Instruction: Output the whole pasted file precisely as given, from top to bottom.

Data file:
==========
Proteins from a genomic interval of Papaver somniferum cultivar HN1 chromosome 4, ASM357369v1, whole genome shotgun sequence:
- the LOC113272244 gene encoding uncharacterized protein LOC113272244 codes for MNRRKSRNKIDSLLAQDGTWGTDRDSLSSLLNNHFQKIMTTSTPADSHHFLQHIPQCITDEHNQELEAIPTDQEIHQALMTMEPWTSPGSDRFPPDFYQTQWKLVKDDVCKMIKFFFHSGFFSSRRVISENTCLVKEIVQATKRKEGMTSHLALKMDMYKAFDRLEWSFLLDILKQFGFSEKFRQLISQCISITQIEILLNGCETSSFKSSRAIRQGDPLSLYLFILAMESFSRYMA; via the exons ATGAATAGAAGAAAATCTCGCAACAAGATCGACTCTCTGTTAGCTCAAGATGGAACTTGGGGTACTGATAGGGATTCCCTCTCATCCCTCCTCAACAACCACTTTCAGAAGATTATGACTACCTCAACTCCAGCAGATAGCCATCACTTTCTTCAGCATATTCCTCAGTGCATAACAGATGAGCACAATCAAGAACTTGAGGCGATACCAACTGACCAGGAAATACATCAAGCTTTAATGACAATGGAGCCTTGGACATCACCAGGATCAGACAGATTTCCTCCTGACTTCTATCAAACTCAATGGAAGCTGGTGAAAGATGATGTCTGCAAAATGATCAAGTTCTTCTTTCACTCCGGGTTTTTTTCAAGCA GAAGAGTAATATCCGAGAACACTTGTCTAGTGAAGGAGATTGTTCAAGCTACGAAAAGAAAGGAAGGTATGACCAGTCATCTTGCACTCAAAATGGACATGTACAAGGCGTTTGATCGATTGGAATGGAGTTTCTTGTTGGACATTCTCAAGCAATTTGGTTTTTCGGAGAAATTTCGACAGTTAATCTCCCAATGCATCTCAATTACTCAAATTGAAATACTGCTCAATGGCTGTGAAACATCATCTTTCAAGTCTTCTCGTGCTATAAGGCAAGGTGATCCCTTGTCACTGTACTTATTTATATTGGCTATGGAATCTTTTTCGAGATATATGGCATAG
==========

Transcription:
Proteins from a genomic interval of Papaver somniferum cultivar HN1 chromosome 4, ASM357369v1, whole genome shotgun sequence:
- the LOC113272244 gene encoding uncharacterized protein LOC113272244 codes for MNRRKSRNKIDSLLAQDGTWGTDRDSLSSLLNNHFQKIMTTSTPADSHHFLQHIPQCITDEHNQELEAIPTDQEIHQALMTMEPWTSPGSDRFPPDFYQTQWKLVKDDVCKMIKFFFHSGFFSSRRVISENTCLVKEIVQATKRKEGMTSHLALKMDMYKAFDRLEWSFLLDILKQFGFSEKFRQLISQCISITQIEILLNGCETSSFKSSRAIRQGDPLSLYLFILAMESFSRYMA; via the exons ATGAATAGAAGAAAATCTCGCAACAAGATCGACTCTCTGTTAGCTCAAGATGGAACTTGGGGTACTGATAGGGATTCCCTCTCATCCCTCCTCAACAACCACTTTCAGAAGATTATGACTACCTCAACTCCAGCAGATAGCCATCACTTTCTTCAGCATATTCCTCAGTGCATAACAGATGAGCACAATCAAGAACTTGAGGCGATACCAACTGACCAGGAAATACATCAAGCTTTAATGACAATGGAGCCTTGGACATCACCAGGATCAGACAGATTTCCTCCTGACTTCTATCAAACTCAATGGAAGCTGGTGAAAGATGATGTCTGCAAAATGATCAAGTTCTTCTTTCACTCCGGGTTTTTTTCAAGCA GAAGAGTAATATCCGAGAACACTTGTCTAGTGAAGGAGATTGTTCAAGCTACGAAAAGAAAGGAAGGTATGACCAGTCATCTTGCACTCAAAATGGACATGTACAAGGCGTTTGATCGATTGGAATGGAGTTTCTTGTTGGACATTCTCAAGCAATTTGGTTTTTCGGAGAAATTTCGACAGTTAATCTCCCAATGCATCTCAATTACTCAAATTGAAATACTGCTCAATGGCTGTGAAACATCATCTTTCAAGTCTTCTCGTGCTATAAGGCAAGGTGATCCCTTGTCACTGTACTTATTTATATTGGCTATGGAATCTTTTTCGAGATATATGGCATAG